Trump Taxes & Small Business


While we’re still in the speculation stage as to what the final tax reform bill will look like, the various proposals put forth by President Trump and the House indicate that tax relief for small businesses could well be on its way.

 


Corporations
President Trump’s and the House’s proposals are seeking to lower the maximum tax rate on C-corporations to 15 and 20 percent, respectively, from the current top rate of 35%. Both plans do away with the alternative minimum tax (AMT) for corporations. Also, both President Trump and the House propose eliminating or modifying nearly all of the special-interest deductions and credits like the domestic production deduction and the research and development credit, in lieu of the lower proposed tax rates.

Another significant change outlined in both President Trump’s and the House’s proposal is the switch to a territorial tax system from our current worldwide tax system. Under the territorial tax system, U.S. companies would no longer be subjected to taxation on their worldwide income; instead businesses would only be taxed on income within our country’s borders.

Pass-Through Entities
Most American small businesses are set-up as pass-through entities, such as S-corporations, limited liability corporations (LLCs), and partnerships. These types of companies do not pay federal taxes at the “corporate level”, but rather pass along the profits and losses to the business owners themselves, who are then taxed at their individual rates. The current top personal tax rate is 39.6%. Under the President’s plan, the personal tax brackets would be lowered with a range of 10, 25 and 33 percent. The House’s plan proposes personal rates of 12, 25, and 33 percent.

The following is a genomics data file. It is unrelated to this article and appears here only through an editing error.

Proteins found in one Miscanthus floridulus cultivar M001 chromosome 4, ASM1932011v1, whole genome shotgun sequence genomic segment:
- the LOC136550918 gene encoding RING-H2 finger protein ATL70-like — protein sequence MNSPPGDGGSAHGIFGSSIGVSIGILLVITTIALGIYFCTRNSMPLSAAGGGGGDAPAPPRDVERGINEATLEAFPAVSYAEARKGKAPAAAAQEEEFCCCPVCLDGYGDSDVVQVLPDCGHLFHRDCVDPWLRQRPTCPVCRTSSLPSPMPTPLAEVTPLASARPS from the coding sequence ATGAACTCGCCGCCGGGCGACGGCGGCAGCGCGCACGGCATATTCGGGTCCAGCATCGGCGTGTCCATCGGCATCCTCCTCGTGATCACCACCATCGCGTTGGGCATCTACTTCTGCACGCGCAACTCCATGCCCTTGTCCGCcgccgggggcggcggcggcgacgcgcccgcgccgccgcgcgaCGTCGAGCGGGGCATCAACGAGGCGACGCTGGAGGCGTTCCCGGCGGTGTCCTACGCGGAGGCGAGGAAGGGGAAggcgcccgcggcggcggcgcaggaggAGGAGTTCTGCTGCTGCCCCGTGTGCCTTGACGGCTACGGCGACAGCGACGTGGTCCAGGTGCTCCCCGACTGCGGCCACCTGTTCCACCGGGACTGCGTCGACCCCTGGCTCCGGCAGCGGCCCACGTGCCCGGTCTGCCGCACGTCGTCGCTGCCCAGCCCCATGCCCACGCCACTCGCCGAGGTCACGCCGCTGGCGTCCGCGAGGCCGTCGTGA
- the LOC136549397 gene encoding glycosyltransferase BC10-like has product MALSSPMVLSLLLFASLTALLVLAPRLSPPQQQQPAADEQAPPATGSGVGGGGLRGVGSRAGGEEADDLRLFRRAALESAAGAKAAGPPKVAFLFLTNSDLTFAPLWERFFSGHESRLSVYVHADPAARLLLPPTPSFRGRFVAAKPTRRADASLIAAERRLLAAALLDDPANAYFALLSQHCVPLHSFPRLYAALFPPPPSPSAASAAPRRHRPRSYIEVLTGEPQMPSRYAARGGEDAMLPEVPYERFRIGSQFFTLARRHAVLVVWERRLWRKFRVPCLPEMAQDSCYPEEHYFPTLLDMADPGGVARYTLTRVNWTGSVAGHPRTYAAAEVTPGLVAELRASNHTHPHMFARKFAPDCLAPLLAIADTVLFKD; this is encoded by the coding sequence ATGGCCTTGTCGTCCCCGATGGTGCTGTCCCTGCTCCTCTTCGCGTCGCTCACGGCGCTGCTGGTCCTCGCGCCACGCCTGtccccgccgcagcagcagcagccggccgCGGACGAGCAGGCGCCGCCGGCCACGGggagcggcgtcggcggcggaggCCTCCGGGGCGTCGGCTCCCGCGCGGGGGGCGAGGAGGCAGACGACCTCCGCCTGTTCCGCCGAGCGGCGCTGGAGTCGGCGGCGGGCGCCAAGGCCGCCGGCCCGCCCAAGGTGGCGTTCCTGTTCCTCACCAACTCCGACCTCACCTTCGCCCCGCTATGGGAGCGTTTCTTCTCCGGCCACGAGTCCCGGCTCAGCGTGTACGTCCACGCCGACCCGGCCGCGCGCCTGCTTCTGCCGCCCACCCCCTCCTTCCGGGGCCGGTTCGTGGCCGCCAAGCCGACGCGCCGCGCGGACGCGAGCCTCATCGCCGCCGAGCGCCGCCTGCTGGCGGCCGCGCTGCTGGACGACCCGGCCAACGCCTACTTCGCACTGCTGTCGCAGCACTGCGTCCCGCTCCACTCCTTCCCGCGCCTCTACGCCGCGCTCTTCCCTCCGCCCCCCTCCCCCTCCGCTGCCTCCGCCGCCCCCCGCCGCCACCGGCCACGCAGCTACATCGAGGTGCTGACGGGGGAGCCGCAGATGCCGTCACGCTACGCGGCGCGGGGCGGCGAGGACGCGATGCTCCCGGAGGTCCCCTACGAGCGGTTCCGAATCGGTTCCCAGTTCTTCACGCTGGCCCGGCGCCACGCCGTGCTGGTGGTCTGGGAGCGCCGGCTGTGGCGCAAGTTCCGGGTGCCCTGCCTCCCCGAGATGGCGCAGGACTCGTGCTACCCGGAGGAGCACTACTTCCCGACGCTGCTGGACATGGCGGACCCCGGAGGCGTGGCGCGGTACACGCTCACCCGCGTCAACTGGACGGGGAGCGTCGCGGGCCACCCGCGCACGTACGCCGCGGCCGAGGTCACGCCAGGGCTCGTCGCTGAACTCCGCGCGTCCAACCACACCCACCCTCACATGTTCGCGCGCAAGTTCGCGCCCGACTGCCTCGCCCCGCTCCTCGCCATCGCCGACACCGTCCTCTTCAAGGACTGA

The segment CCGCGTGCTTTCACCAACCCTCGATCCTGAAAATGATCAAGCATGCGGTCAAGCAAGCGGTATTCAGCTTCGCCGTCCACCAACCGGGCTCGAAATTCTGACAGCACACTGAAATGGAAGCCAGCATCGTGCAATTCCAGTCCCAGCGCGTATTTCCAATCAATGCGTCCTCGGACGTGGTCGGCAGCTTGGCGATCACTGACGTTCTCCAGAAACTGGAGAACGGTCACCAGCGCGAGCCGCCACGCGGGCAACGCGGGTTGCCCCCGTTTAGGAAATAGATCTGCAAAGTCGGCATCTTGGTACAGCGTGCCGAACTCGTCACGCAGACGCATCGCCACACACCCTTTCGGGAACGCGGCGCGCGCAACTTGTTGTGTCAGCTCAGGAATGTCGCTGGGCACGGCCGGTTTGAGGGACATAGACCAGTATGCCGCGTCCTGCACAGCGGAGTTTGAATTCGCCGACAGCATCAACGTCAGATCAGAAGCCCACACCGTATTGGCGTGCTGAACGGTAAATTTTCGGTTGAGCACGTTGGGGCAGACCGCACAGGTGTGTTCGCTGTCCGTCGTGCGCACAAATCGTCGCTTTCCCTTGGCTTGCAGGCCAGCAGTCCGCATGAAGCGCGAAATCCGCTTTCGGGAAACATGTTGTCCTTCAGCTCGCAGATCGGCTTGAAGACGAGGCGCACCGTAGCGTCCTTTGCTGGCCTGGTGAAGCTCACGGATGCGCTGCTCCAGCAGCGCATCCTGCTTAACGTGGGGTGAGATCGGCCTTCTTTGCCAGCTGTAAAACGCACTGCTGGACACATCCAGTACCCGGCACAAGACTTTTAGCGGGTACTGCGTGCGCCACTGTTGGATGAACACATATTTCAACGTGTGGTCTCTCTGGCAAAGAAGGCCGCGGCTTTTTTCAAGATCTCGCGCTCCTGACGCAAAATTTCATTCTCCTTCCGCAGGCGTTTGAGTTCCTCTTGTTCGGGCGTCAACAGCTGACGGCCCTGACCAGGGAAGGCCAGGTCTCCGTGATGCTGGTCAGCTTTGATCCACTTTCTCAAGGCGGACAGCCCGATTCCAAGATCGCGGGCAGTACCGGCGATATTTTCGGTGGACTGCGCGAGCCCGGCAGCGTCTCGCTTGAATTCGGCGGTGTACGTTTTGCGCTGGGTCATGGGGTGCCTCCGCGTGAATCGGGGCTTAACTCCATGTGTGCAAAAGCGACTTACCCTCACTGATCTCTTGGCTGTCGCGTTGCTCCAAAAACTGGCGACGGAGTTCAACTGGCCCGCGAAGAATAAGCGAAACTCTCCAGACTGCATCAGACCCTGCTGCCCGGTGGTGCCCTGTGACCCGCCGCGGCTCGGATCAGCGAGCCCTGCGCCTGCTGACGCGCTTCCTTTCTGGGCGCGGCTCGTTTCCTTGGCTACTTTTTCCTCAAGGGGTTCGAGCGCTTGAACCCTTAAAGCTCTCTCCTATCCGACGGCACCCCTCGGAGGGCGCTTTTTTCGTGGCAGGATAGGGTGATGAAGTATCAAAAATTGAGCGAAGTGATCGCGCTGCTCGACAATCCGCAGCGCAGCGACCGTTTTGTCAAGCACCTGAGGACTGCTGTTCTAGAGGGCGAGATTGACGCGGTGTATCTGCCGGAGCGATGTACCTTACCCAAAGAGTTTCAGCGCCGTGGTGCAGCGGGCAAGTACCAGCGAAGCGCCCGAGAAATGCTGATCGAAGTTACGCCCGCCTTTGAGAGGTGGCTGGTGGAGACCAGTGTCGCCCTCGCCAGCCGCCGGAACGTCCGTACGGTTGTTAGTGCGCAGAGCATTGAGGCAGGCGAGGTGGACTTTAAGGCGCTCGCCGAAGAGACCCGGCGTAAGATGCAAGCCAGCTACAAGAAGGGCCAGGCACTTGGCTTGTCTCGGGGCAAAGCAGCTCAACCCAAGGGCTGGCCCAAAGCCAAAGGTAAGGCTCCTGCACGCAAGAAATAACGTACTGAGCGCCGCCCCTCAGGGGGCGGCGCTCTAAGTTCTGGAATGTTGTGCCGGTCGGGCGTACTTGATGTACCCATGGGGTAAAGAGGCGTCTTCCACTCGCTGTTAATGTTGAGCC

President Trump’s proposal will reduce the tax rate for pass-through entities to 15%. While not addressed in his April 26th proposal, candidate Trump indicated that there would be a second layer of taxes imposed similar to how dividends are now taxed to C corporation shareholders. These rates can range from 0% to 20% for qualified dividends and are taxed at the taxpayer’s ordinary rates for non-qualified dividends.

The House’s version of the plan would limit the tax rate applied to small business and pass-through income to a proposed 25 percent bracket. However, businesses will pay or be required to pay reasonable compensation to their owners. This compensation would be deductible by the business and would be subjected to the graduated individual income tax rates set forth in the House’s proposal.

As I mentioned earlier, these proposals have not been passed as law yet. So it’s important for small business owners to wait until the bill is finalized and read the details about specific tax changes to make the best decisions for their companies.